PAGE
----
Every Tuesday afternoon, Destiny Wooley sticks her head through her racoon-fur-covered quiver strap and slings it across her shoulder, grabs her purple bow and heads to archery practice with 33 of her peers.
The 9-year-old joins the rest of the archery team at Sardis Enrichment School along a yellow rope line, 10 yards away from the 3D models of animals like a hyena, cheetah, bear and deer they will be shooting at for practice that day.
Coach Frank Barroqueiro gives them a pep talk before they notch, dock and loose their arrows.
“Don’t let one bad arrow affect your next four of five arrows,” he tells the team.
The team is split between boys and girl almost evenly, a trait that most teams don’t have, Barroqueiro said.
Archery has only been offered at the elementary school this year, but parents have voiced their hope that their kids going on to sixth grade will be able to continue participating, and the coaches would like to continue offering it to upcoming students, too.
While there was no sign-up fee, parents were required to provide their own bows, which can range from $200 to $400, but they last for years.
Practices started in October. Amber Wooley, mom of Destiny, said the first few practices were funny to watch.
“Most of the practice time was spent with the kids looking in the fields for their arrows,” Amber said.
Now that they’ve had more time to practice, most kids hit the targets with every arrow.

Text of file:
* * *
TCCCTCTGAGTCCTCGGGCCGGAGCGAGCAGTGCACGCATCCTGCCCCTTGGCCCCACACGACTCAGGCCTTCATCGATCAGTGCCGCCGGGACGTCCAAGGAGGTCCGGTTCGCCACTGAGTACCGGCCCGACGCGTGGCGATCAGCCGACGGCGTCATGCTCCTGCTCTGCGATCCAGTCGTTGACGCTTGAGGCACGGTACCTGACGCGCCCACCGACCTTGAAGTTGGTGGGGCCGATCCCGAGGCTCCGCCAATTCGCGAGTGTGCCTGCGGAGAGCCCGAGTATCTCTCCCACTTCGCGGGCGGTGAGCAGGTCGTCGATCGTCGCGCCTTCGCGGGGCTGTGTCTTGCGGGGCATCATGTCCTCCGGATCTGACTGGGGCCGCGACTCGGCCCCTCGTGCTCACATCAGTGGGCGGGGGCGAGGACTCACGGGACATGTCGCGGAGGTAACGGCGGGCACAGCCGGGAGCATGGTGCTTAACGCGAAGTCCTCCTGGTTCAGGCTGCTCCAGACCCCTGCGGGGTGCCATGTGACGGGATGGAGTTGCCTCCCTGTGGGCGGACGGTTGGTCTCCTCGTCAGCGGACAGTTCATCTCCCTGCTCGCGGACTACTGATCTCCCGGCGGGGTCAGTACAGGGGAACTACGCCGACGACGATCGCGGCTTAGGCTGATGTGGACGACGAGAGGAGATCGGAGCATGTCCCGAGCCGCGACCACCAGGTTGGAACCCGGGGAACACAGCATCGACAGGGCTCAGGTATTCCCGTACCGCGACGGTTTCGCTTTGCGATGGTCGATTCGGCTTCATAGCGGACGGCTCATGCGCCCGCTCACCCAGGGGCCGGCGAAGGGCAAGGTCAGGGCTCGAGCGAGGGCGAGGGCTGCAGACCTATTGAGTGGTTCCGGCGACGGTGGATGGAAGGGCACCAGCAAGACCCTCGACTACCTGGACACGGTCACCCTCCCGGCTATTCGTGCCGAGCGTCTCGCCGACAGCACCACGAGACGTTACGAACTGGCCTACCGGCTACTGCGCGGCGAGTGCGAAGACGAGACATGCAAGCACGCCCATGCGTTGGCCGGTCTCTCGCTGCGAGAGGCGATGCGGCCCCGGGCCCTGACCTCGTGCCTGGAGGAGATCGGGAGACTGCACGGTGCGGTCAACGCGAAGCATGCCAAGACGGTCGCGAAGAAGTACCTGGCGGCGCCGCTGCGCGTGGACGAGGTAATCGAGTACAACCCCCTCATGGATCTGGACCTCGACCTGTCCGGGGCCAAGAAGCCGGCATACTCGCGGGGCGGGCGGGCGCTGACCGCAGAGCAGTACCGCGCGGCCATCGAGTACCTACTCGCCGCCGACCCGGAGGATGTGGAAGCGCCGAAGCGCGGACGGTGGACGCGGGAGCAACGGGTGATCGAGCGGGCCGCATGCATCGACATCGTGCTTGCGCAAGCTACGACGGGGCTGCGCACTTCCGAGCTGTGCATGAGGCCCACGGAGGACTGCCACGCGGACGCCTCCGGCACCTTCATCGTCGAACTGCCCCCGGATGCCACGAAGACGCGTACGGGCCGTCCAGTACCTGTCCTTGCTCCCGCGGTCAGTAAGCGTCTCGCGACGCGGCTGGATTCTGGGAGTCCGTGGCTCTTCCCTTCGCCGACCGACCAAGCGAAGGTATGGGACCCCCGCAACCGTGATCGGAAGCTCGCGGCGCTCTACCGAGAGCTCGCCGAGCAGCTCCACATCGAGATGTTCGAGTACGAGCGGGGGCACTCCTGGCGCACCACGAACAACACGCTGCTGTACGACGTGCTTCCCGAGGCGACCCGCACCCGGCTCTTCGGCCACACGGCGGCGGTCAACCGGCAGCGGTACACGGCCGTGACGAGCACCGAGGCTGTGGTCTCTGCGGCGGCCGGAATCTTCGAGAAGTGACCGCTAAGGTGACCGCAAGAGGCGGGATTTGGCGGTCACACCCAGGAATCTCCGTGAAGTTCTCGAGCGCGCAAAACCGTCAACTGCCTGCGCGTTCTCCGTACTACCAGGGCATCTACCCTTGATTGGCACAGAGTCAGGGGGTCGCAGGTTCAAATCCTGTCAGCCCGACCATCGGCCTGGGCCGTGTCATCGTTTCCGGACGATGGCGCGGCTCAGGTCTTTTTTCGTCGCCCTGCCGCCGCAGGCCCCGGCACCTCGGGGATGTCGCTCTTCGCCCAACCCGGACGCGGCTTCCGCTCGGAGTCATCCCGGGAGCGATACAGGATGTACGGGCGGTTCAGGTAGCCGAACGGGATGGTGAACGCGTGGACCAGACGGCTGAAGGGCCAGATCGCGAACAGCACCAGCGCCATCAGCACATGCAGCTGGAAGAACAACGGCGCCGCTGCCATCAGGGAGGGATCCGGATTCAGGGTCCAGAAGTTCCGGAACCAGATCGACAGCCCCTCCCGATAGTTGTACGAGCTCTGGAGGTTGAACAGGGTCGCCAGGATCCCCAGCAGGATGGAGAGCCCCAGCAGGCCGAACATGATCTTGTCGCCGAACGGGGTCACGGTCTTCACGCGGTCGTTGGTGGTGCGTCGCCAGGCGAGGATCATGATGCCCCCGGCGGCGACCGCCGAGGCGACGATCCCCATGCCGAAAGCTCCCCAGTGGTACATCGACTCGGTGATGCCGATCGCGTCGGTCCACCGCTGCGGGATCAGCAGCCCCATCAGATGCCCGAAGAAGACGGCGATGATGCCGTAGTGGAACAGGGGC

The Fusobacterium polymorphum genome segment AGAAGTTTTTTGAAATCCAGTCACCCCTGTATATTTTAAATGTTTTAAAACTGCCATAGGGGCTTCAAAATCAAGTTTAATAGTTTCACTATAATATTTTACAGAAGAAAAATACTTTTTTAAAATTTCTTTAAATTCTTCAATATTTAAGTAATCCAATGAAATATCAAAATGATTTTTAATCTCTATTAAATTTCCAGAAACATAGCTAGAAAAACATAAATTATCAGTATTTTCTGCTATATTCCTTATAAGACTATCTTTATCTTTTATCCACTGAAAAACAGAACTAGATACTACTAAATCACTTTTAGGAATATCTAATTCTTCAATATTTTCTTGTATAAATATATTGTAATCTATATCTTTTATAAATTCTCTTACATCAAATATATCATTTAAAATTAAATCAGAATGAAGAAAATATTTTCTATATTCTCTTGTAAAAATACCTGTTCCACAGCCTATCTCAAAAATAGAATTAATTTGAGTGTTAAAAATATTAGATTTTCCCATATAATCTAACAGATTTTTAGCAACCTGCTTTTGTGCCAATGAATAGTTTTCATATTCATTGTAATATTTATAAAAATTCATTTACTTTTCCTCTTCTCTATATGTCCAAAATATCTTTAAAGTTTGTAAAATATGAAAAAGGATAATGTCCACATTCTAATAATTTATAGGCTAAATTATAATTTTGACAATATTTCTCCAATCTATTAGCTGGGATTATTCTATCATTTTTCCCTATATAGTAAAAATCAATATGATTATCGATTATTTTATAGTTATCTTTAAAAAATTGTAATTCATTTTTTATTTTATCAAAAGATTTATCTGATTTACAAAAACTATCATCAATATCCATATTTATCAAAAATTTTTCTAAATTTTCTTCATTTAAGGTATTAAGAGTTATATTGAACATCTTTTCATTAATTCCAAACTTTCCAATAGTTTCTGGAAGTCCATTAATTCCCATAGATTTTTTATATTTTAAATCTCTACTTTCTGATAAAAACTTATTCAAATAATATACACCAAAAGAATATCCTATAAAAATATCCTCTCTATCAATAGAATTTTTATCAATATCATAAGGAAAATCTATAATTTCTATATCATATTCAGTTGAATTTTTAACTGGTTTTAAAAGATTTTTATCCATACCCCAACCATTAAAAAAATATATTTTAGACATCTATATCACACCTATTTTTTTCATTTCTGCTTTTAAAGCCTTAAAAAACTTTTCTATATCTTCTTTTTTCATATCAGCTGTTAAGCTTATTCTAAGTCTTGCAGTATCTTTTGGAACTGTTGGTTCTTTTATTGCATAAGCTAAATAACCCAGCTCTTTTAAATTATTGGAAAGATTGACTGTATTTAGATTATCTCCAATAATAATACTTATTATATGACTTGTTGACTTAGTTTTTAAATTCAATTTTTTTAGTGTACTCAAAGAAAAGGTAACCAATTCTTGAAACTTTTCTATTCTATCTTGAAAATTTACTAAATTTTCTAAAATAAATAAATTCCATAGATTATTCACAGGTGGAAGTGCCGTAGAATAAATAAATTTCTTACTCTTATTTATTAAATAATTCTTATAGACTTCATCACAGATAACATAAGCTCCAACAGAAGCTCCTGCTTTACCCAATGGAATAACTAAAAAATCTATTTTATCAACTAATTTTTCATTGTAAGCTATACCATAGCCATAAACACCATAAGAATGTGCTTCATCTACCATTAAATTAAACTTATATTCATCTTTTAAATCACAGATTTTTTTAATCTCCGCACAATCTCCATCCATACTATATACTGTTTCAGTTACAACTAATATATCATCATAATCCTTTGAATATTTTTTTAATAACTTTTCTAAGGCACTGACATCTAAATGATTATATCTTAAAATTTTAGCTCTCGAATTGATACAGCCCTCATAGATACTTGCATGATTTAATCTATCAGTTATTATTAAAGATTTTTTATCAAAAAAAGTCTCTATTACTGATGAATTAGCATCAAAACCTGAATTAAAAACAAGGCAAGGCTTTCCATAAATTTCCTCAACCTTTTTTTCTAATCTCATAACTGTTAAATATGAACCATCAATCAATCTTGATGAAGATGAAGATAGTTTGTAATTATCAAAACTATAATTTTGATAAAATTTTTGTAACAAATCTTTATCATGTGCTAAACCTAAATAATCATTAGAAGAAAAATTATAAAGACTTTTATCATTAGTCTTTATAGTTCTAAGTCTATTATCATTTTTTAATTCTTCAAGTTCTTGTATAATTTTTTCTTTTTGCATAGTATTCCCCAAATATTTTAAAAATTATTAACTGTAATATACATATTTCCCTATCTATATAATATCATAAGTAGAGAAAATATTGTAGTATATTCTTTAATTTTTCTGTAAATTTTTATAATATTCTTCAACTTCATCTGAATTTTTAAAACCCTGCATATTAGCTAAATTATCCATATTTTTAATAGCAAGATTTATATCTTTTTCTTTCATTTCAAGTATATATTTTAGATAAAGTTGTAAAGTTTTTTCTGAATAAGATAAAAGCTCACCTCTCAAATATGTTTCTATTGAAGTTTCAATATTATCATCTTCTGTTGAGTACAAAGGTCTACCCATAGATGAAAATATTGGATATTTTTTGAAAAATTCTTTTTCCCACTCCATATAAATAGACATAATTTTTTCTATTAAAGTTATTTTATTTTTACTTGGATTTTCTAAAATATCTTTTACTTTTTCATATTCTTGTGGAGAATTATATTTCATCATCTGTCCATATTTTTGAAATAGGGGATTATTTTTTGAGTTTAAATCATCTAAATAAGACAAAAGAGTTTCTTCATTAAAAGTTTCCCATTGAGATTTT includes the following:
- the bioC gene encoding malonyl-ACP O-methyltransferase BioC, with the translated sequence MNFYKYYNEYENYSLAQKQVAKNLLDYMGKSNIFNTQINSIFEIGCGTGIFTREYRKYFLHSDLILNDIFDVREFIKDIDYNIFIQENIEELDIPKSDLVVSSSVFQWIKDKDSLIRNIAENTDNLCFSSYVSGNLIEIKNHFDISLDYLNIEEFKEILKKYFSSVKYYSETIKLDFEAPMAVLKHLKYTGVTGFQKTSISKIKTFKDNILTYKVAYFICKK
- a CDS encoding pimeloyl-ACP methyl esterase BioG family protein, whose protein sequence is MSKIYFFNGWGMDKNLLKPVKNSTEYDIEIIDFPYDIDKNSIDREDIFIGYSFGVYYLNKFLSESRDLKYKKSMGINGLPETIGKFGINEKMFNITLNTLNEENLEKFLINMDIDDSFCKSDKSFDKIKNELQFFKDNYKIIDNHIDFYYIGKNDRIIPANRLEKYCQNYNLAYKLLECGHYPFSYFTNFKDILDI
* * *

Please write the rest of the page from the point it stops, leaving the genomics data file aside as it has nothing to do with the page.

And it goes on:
“For a good portion of them, it’s also their first time shooting,” said Barroqueiro, who is one of three coaches for the U.S. Army team.
Destiny is one of the first-time shooters in the bunch.
“(Destiny) is phenomenal. She shoots amazing,” Barroqueiro said.
Amber usually likes to watch from a safe distance at practices.
It all started when Destiny brought home a flier with information about the team. Destiny’s father is a hunter, and Destiny said she wanted to be able to go with him.
Since they’ve started training, the rest of the Gainesville family has picked up the sport. Amber said she got her bow recently and one for her other daughter, 8-year-old Leah Wooley.
“It started with Destiny, but now it can be a family thing,” Amber said.
This past weekend, the Wooleys and other families participated in the team’s second tournament. At an archery tournament, kids practice on targets and then head into the woods. The targets, which can be anything from giraffes to bears, are placed in strategic locations and kids hit the targets one by one.
Each animal has an engraved target with three circles. The innermost circle is worth 12 points, the second largest worth 10, and the outside worth eight points.
Ellie Willis has a bit of extra help to get her arrows where she wants them to go.
Willis wears an eyepatch to practice, since she isn’t able to close one of her eyes so she can focus when she goes to shoot.
The third-grader said she loves going to archery practice every week and originally chose it because she isn’t very good at other sports.